Estate of Caswell

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[Civ. No. 9008. Third Dist. July 1, 1957.]

Estate of WALLACE CASWELL, Deceased. ROBERT C. KIRKWOOD, as State Controller, etc., Appellant, v. JENNIE J. CASWELL, as Administratrix, etc., Respondent.


James W. Hickey, Chief Inheritance Tax Attorney, and Joseph D. Lear, Assistant Chief Inheritance Tax Attorney, for Appellant.

Brown, Brown & Bacon, Ralph M. Brown and Wareham C. Seaman for Respondent.



This appeal is taken by the State Controller from the order of the Superior Court of Stanislaus County fixing the inheritance taxes due by reason of the death of Wallace Caswell. Wallace died intestate December 3, 1949, and his surviving wife, Jennie, was appointed administratrix of his estate. She inventoried as property of [152 Cal. App. 2d 196] the estate subject to probate, all property, and only property, which stood in Wallace's name at the time of his death. Thereafter she filed a petition in the probate proceedings, seeking a determination that the property so inventoried was community property. The notice provided by section 1200 of the Probate Code was given. The matter was heard and the court rendered its decree adjudging the inventoried property to be community. The decree has become final. After the decree was final the inheritance tax appraiser filed a report in which he treated the inventoried property as having been the separate property of Wallace, thus ignoring that part of the court's decree that declared it to be community. So treating it, he fixed the tax on the shares of the various persons, including Jennie, who he concluded took the property on Wallace's death. It is, of course, obvious that if the inventoried property was in fact community property Jennie would take the whole through distribution of the estate of her husband. Jennie filed objections to the report, asserting that the inventoried property was community and that the tax should be assessed on that basis. The report and the objections thereto came on to be heard. The court, considering the decree as res judicata against the state, held the inventoried property to be community and ordered that the tax be adjusted accordingly. Thereupon the appraiser filed an amended report on the basis of the court's order, which amended report the court confirmed. This appeal by the State Controller followed.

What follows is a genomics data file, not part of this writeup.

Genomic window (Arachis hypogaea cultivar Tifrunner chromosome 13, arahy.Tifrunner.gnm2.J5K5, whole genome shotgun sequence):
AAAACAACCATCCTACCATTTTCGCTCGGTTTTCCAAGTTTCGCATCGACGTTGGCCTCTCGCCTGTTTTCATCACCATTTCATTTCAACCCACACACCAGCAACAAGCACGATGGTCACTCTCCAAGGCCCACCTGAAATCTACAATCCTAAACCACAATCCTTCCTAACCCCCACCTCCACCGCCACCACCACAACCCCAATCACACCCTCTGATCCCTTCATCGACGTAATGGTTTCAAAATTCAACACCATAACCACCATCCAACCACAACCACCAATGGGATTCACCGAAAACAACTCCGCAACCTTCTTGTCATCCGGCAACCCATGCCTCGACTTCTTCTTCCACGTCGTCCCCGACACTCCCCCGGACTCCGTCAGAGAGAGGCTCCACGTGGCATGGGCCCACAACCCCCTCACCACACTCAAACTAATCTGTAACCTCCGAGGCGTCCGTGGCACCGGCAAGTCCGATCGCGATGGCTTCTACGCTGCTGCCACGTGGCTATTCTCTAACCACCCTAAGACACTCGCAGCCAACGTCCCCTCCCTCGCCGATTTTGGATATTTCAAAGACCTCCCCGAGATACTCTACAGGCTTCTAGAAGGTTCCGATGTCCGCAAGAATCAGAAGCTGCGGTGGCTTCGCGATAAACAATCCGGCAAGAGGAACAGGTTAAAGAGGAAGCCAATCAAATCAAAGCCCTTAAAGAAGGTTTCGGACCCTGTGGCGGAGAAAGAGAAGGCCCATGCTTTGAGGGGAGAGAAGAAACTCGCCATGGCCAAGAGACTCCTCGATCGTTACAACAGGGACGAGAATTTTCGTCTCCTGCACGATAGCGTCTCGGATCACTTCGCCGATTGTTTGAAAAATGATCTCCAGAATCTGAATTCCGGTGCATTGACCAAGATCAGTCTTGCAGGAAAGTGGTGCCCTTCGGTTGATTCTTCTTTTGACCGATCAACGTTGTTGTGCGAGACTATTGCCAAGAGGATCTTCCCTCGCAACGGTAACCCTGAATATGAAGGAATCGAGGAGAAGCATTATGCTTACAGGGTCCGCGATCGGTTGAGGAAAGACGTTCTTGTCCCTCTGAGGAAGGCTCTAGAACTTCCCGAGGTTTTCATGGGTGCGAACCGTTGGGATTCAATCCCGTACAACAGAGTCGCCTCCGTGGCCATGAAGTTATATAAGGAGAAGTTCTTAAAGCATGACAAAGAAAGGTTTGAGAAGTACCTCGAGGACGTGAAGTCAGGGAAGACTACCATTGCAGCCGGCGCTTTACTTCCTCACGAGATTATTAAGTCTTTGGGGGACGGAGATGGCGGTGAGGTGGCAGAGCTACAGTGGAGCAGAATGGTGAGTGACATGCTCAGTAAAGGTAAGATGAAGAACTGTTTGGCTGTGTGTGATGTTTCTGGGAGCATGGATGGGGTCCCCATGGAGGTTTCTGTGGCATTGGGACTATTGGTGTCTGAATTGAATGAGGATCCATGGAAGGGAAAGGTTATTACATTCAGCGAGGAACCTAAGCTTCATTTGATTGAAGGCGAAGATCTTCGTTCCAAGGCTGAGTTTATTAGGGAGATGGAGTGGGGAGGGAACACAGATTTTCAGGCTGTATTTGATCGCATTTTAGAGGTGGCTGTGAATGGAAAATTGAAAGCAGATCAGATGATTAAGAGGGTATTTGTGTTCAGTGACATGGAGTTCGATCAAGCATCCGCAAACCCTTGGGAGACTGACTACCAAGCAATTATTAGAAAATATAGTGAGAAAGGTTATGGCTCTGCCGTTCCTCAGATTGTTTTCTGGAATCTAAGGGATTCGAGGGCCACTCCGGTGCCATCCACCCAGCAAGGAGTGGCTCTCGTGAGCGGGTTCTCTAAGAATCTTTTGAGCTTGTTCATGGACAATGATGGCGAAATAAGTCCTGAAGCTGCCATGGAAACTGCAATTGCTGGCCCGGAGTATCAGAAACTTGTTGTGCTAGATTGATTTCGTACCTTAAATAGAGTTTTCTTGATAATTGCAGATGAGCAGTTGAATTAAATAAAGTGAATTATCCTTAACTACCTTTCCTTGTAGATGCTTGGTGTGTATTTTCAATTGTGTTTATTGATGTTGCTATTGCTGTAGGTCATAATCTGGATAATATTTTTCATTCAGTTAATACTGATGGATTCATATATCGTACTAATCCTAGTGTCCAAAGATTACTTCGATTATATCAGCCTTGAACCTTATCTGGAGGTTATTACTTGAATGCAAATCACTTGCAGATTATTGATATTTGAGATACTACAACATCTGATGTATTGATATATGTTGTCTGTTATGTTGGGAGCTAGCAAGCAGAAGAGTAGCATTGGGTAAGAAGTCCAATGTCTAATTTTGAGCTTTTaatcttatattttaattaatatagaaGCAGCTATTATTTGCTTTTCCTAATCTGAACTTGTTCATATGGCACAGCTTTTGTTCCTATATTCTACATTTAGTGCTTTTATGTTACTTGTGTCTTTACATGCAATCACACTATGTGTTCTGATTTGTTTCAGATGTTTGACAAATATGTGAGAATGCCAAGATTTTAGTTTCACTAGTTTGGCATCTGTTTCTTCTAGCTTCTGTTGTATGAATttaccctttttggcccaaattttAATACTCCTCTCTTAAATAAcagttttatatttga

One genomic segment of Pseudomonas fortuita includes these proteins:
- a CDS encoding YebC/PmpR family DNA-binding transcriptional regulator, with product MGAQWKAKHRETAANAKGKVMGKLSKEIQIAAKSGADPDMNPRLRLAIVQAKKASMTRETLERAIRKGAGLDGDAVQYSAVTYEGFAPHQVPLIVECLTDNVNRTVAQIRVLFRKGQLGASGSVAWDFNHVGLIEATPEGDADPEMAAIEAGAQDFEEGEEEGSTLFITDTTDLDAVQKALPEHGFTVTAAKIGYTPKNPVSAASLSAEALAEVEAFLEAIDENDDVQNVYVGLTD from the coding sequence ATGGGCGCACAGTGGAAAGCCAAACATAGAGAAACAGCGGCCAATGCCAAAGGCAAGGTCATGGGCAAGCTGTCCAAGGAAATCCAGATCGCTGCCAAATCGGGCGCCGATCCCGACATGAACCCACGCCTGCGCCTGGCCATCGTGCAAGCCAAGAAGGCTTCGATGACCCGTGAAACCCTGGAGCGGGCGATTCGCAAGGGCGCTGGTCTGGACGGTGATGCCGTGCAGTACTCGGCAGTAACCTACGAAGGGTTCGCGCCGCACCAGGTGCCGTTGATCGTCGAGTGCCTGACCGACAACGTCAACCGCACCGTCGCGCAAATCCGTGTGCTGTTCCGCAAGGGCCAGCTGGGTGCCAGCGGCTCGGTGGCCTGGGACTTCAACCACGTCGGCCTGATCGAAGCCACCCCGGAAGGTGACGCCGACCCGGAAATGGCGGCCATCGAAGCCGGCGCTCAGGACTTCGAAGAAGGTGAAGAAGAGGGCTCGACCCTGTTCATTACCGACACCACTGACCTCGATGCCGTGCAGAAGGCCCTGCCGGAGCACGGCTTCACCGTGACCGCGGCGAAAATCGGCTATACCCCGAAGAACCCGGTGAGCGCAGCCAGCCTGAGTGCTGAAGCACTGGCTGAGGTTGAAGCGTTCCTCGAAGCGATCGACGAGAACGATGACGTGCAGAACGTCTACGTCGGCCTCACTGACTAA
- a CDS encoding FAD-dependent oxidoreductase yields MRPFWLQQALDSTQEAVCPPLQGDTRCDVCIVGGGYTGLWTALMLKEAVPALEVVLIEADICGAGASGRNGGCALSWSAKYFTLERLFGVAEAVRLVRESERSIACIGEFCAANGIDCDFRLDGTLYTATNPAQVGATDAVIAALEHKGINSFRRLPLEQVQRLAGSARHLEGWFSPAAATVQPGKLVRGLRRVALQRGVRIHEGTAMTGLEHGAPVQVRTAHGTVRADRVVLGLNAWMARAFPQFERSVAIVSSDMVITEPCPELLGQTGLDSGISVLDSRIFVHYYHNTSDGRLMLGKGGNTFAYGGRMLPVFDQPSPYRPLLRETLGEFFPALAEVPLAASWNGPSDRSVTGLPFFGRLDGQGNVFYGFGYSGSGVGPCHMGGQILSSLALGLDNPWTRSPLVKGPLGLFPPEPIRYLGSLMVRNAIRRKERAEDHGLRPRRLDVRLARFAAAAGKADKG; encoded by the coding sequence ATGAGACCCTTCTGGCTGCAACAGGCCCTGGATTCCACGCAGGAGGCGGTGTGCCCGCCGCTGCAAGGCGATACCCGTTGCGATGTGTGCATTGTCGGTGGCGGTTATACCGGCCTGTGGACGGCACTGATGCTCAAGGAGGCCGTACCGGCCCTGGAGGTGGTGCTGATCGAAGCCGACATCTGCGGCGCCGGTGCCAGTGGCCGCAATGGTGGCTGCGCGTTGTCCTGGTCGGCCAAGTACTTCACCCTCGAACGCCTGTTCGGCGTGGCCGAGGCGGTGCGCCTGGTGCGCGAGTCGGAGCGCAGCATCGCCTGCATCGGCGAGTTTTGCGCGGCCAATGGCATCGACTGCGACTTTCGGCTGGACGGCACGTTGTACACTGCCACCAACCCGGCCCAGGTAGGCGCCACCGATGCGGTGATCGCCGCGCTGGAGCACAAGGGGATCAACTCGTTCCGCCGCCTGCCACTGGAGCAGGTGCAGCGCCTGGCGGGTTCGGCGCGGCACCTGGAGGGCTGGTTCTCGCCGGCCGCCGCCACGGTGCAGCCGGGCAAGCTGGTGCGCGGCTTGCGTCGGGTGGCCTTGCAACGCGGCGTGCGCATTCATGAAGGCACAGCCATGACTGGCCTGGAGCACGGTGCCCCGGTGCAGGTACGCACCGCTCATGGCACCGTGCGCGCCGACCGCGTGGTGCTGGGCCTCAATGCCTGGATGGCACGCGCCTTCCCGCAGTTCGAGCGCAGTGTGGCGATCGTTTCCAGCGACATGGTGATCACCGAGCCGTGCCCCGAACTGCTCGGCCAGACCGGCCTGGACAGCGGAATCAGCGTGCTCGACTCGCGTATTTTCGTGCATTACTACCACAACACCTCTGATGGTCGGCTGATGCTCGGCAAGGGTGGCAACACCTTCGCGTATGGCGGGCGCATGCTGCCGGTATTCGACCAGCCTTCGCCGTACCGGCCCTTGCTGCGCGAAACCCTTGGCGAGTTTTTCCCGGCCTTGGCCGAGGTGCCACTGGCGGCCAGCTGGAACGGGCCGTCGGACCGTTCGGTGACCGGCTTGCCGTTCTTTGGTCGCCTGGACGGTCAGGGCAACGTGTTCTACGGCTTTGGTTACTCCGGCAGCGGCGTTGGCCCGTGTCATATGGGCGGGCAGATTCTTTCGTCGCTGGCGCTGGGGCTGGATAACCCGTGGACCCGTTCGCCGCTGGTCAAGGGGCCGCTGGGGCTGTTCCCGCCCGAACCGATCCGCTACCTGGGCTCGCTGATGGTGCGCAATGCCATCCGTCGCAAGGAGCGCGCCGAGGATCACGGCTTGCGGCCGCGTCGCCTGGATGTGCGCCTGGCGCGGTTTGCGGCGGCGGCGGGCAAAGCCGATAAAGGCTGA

Appellant's primary contention is that the decree in probate was not binding upon the state in the inheritance tax proceeding. This contention cannot be sustained. Section 1080 of the Probate Code provides that any person claiming to be entitled to distribution of any part of an estate may file a petition setting forth his claim or reason and praying that the court determine who are entitled to distribution. [1] The proceeding thus initiated is a proceeding in rem and the statutory notice being given, the entire world is called before the court and the court acquires jurisdiction over all persons for the purpose of determining their rights to any portion of the estate and every person who may assert any right or interest therein is required to present his claim to the court for its determination. [2] Whether he appears and presents his claim, or fails to appear, the action of the court is equally conclusive upon him, subject only to being reversed, set aside or modified on appeal. The decree is as [152 Cal. App. 2d 197] binding upon him if he fails to appear and present his claim as if his claim, after presentation, had been disallowed by the court. Such a decree binds the state in respect of inheritance taxes to be levied since they depend in the first instance on the probate court's findings as to the right to take property through the estate proceedings. (Estate of Radovich, 48 Cal. 2d 116, 121-122 [308 P.2d 14].) The true nature of the petition filed by Jennie places it within the provisions of said section 1080. It is only fair to say that appellant's primary contention that the state was not bound preceded the foregoing decision in the Estate of Radovich. Upon that decision becoming final, appellant addressed a letter to this court, calling our attention to the decision and stating that appellant presumed this court must now hold against its contention unless the case before us can be distinguished. We see no escape from the conclusion that the decision in the Estate of Radovich settles the question presented on this appeal.

The order appealed from is, therefore, affirmed.

Schottky, J., and Warne, J. pro tem., fn. * concurred.

FN *. Assigned by Chairman of Judicial Council.